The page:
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Sheriff Offers Long Beach a Savings Plan : Law enforcement: Report claims it could save city millions and add officers by replacing its department.


The city of Long Beach would save $29 million annually and enjoy an increase in its number of patrol officers if it abolished its own Police Department and hired the Los Angeles County Sheriff's Department to do the job, according to a sheriff's report released Thursday.

In its proposal to the city, the Sheriff's Department claims it could put 79 more officers on the street, add 14 detectives, exchange the department's headquarters for three police stations during the next five years and expand "community-oriented policing."

With fewer administrators and different staffing policies, the Sheriff's Department proposes to offer Long Beach 732 sworn personnel for $62 million. By comparison, it cost the city $91 million during the 1990-91 fiscal year to maintain a force of 691 police officers and the 56 sheriff's deputies responsible for law enforcement in parts of the city.

The Sheriff's Department also proposes to split its patrol force into nine teams, mirroring the city's nine council districts. And by deploying one-person cars, the Sheriff's Department said it would place 76 more patrol cruisers in the field every day.

The 82-page proposal, delivered to the homes of City Council members Thursday evening, is scheduled for discussion at the council's meeting on Tuesday when a passionate debate is expected.

"The numbers are awesome," said Councilman Les Robbins, a sheriff's deputy who wants to see his department patrolling Long Beach. "It's a hell of a lot more service, and a heck of a lot less money."

But others are wary of the proposal, saying they fear losing local control over the city's law enforcement.

"Right now, we have better accessibility to the person in charge of the Police Department, and we have more of a say of what goes on," said Councilman Clarence Smith, who supports maintaining the local department. "The citizens have more of a say."

Police Officers Assn. President Paul Chastain also criticized the report as incomplete, saying that "when everything is said and done, the savings are not going to be anywhere near (the promised $29 million)."

The sheriff's report cited a $13-million onetime changeover cost. It also added that its financial projections do not include the costs of such items as capital improvement projects or pending lawsuits against the Long Beach Police Department.

If Long Beach abolishes its 84-year-old department in favor of contracting with the Sheriff's Department, it would become that agency's largest client. By trading in its officers' dark blue uniforms for deputies' khaki and olive-drab garb, Long Beach would also become California's largest city without its own police department.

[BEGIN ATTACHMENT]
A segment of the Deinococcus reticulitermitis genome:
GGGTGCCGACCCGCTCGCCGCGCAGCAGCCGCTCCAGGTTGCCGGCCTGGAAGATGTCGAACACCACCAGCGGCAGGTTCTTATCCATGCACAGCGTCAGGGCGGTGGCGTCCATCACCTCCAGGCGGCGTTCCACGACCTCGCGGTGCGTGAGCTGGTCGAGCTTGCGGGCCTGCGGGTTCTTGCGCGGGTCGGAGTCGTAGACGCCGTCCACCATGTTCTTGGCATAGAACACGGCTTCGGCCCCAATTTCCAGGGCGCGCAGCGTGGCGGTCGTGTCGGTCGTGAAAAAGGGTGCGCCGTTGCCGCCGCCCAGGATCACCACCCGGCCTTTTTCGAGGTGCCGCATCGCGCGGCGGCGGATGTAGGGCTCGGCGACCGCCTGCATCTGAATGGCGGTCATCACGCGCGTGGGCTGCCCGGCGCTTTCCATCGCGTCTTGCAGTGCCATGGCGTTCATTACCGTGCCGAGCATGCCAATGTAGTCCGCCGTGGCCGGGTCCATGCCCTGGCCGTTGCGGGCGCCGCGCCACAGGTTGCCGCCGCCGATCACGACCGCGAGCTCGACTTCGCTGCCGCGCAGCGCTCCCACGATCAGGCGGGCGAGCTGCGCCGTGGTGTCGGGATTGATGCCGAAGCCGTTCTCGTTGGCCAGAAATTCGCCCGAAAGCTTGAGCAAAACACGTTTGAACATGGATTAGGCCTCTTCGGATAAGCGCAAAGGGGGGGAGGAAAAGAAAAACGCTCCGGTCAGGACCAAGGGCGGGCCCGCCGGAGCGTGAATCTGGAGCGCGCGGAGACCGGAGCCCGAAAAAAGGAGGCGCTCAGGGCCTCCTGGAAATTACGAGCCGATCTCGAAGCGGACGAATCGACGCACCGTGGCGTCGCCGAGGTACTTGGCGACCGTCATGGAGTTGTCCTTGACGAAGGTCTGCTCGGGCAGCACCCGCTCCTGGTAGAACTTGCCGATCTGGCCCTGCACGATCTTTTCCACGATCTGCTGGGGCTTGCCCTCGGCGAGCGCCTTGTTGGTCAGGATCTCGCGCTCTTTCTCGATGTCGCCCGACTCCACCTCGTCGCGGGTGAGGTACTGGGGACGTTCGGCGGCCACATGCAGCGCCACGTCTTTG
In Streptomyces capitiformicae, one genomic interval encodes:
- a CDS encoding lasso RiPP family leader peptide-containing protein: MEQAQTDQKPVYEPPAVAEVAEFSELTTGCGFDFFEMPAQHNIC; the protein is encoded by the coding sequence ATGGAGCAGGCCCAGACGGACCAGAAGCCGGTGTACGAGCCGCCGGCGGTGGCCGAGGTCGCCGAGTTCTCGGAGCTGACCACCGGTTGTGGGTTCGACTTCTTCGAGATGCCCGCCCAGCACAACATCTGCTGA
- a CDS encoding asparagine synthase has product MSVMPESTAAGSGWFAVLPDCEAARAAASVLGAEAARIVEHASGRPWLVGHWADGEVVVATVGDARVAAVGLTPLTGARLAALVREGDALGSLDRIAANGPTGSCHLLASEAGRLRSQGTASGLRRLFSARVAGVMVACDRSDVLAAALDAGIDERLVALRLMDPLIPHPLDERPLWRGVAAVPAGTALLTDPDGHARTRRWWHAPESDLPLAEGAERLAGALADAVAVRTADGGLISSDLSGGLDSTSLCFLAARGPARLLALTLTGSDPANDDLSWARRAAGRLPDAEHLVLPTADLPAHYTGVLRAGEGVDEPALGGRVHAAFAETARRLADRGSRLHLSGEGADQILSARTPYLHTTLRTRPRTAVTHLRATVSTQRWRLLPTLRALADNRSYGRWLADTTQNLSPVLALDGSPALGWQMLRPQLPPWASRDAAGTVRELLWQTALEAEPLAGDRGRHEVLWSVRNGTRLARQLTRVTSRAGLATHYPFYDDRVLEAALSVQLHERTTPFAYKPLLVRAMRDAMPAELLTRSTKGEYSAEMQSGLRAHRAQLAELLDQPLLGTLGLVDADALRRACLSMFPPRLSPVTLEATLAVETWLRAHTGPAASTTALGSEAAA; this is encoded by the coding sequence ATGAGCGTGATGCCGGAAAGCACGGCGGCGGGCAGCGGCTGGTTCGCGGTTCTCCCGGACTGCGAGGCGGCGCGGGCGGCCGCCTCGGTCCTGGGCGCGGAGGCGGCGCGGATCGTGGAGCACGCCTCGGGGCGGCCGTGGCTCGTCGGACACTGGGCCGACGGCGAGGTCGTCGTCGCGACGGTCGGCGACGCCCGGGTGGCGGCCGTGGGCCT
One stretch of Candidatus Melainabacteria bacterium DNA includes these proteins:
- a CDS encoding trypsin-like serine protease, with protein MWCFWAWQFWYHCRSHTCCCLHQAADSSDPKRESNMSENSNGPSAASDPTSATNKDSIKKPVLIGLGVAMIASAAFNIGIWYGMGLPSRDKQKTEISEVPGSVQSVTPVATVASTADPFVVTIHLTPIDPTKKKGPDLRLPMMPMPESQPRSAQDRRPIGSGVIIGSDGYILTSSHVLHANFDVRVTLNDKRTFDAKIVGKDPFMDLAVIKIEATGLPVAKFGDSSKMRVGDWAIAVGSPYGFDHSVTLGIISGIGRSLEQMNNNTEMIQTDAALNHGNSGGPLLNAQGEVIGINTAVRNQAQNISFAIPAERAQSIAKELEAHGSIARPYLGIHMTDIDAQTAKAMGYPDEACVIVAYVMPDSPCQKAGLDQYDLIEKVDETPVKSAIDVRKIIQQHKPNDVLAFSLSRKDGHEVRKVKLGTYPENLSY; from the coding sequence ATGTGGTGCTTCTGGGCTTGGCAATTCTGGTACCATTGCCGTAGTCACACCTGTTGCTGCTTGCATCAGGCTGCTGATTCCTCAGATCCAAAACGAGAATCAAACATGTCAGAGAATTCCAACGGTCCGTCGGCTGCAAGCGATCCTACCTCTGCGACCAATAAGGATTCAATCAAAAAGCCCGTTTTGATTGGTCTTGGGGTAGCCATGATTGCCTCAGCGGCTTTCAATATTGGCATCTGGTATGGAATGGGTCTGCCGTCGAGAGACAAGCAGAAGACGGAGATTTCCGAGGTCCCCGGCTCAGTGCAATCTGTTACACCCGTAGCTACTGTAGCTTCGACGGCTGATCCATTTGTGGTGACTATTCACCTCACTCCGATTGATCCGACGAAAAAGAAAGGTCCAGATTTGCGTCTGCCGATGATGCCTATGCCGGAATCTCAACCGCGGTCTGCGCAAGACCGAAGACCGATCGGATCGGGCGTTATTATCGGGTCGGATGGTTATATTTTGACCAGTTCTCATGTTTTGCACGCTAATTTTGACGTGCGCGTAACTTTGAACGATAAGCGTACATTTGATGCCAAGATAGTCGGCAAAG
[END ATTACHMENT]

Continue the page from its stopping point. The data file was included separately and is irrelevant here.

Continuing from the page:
Deputies began patrolling the north and northeastern parts of town Nov. 1, 1990, as part of a City Hall plan to bolster the understaffed Long Beach Police Department and lower crime.

But the four-year contract with the Sheriff's Department immediately drew fire from several minority and watchdog organizations, which complained that the Citizen Police Complaint Commission can review complaints of brutality and misconduct against Long Beach officers, but not those filed against deputies working within the city's boundaries.

Groups such as the police union, the respected Long Beach Area Citizens Involved watchdog organization and the local branch of the National Assn. for the Advancement of Colored People are expected to fight the sheriff's proposed takeover of law enforcement in Long Beach.

But the Sheriff's Department has already garnered its share of supporters, especially in the parts of town now patrolled by 43 deputies and 13 other department personnel. Residents there have said they are pleased with deputies' response time to calls and the decrease in crime.

Figures released Thursday show that deputy-patrolled areas had a 15.8% drop in crime last year, compared to a 3% increase in the police-patrolled sections of town, said Sheriff's Sgt. Harry Bovie. In the Part I crime category, which includes murders, rapes and assaults, the Sheriff's Department reported a 15% reduction while Long Beach police reported a 1.2% increase for the same 12-month period, Bovie said.

Skyrocketing crime has been one of the many problems facing the Long Beach Police Department in recent years. Earlier this month, City Manager James Hankla fired Long Beach Police Chief Lawrence L. Binkley after complaints from police commanders that Binkley practiced a vindictive management style, among other things.

Times staff writer Bettina Boxall contributed to this report.

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